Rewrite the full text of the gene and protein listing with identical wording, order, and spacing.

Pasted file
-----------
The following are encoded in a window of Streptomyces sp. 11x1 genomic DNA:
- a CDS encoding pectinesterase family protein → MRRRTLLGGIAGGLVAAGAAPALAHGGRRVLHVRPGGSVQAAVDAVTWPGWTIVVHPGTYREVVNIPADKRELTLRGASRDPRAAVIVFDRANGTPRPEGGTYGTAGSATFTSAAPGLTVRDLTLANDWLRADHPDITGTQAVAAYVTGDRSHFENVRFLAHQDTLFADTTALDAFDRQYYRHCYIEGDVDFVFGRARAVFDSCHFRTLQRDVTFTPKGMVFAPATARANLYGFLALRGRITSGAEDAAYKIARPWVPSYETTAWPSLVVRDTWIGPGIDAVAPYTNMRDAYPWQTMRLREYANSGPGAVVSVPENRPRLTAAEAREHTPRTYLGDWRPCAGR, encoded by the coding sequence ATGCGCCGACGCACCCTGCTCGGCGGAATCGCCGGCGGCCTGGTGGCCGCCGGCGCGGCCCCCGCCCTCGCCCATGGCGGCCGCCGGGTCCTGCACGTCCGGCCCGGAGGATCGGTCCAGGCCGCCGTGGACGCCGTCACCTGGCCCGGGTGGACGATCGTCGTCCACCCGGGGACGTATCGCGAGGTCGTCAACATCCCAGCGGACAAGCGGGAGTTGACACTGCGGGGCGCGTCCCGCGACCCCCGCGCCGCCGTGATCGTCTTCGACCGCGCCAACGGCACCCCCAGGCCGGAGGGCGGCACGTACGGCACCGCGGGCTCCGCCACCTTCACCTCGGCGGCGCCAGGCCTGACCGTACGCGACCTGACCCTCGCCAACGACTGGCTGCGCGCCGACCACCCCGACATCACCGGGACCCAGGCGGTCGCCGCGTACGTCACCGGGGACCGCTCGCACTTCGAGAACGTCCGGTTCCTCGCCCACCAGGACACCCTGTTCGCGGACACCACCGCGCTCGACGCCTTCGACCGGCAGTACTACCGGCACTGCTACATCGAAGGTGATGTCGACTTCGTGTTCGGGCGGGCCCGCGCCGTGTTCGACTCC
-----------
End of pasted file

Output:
The following are encoded in a window of Streptomyces sp. 11x1 genomic DNA:
- a CDS encoding pectinesterase family protein → MRRRTLLGGIAGGLVAAGAAPALAHGGRRVLHVRPGGSVQAAVDAVTWPGWTIVVHPGTYREVVNIPADKRELTLRGASRDPRAAVIVFDRANGTPRPEGGTYGTAGSATFTSAAPGLTVRDLTLANDWLRADHPDITGTQAVAAYVTGDRSHFENVRFLAHQDTLFADTTALDAFDRQYYRHCYIEGDVDFVFGRARAVFDSCHFRTLQRDVTFTPKGMVFAPATARANLYGFLALRGRITSGAEDAAYKIARPWVPSYETTAWPSLVVRDTWIGPGIDAVAPYTNMRDAYPWQTMRLREYANSGPGAVVSVPENRPRLTAAEAREHTPRTYLGDWRPCAGR, encoded by the coding sequence ATGCGCCGACGCACCCTGCTCGGCGGAATCGCCGGCGGCCTGGTGGCCGCCGGCGCGGCCCCCGCCCTCGCCCATGGCGGCCGCCGGGTCCTGCACGTCCGGCCCGGAGGATCGGTCCAGGCCGCCGTGGACGCCGTCACCTGGCCCGGGTGGACGATCGTCGTCCACCCGGGGACGTATCGCGAGGTCGTCAACATCCCAGCGGACAAGCGGGAGTTGACACTGCGGGGCGCGTCCCGCGACCCCCGCGCCGCCGTGATCGTCTTCGACCGCGCCAACGGCACCCCCAGGCCGGAGGGCGGCACGTACGGCACCGCGGGCTCCGCCACCTTCACCTCGGCGGCGCCAGGCCTGACCGTACGCGACCTGACCCTCGCCAACGACTGGCTGCGCGCCGACCACCCCGACATCACCGGGACCCAGGCGGTCGCCGCGTACGTCACCGGGGACCGCTCGCACTTCGAGAACGTCCGGTTCCTCGCCCACCAGGACACCCTGTTCGCGGACACCACCGCGCTCGACGCCTTCGACCGGCAGTACTACCGGCACTGCTACATCGAAGGTGATGTCGACTTCGTGTTCGGGCGGGCCCGCGCCGTGTTCGACTCC